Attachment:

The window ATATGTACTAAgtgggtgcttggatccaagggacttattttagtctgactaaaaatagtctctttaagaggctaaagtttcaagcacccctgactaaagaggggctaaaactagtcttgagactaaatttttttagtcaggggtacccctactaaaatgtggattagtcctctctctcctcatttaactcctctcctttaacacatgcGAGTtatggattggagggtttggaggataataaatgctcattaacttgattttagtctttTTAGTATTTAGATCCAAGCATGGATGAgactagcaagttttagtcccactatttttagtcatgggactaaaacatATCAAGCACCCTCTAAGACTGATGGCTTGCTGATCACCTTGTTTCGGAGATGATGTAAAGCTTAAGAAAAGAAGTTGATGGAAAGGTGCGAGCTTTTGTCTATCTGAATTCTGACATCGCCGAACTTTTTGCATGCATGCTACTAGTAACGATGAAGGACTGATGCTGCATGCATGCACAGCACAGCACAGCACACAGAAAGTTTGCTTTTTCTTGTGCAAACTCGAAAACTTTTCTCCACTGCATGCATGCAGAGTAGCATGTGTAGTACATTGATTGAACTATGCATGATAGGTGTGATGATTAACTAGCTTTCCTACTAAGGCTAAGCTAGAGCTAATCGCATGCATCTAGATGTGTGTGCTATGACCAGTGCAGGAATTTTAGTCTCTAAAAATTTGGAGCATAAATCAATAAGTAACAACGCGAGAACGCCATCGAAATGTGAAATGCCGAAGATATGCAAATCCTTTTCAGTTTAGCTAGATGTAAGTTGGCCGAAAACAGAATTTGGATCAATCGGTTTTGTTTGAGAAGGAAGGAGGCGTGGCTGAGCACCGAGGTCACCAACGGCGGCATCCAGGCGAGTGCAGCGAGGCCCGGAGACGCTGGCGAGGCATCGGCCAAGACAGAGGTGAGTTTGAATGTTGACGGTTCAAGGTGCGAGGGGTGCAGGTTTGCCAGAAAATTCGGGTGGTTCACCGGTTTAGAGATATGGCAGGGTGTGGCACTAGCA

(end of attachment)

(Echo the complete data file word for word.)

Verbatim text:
The window ATATGTACTAAgtgggtgcttggatccaagggacttattttagtctgactaaaaatagtctctttaagaggctaaagtttcaagcacccctgactaaagaggggctaaaactagtcttgagactaaatttttttagtcaggggtacccctactaaaatgtggattagtcctctctctcctcatttaactcctctcctttaacacatgcGAGTtatggattggagggtttggaggataataaatgctcattaacttgattttagtctttTTAGTATTTAGATCCAAGCATGGATGAgactagcaagttttagtcccactatttttagtcatgggactaaaacatATCAAGCACCCTCTAAGACTGATGGCTTGCTGATCACCTTGTTTCGGAGATGATGTAAAGCTTAAGAAAAGAAGTTGATGGAAAGGTGCGAGCTTTTGTCTATCTGAATTCTGACATCGCCGAACTTTTTGCATGCATGCTACTAGTAACGATGAAGGACTGATGCTGCATGCATGCACAGCACAGCACAGCACACAGAAAGTTTGCTTTTTCTTGTGCAAACTCGAAAACTTTTCTCCACTGCATGCATGCAGAGTAGCATGTGTAGTACATTGATTGAACTATGCATGATAGGTGTGATGATTAACTAGCTTTCCTACTAAGGCTAAGCTAGAGCTAATCGCATGCATCTAGATGTGTGTGCTATGACCAGTGCAGGAATTTTAGTCTCTAAAAATTTGGAGCATAAATCAATAAGTAACAACGCGAGAACGCCATCGAAATGTGAAATGCCGAAGATATGCAAATCCTTTTCAGTTTAGCTAGATGTAAGTTGGCCGAAAACAGAATTTGGATCAATCGGTTTTGTTTGAGAAGGAAGGAGGCGTGGCTGAGCACCGAGGTCACCAACGGCGGCATCCAGGCGAGTGCAGCGAGGCCCGGAGACGCTGGCGAGGCATCGGCCAAGACAGAGGTGAGTTTGAATGTTGACGGTTCAAGGTGCGAGGGGTGCAGGTTTGCCAGAAAATTCGGGTGGTTCACCGGTTTAGAGATATGGCAGGGTGTGGCACTAGCA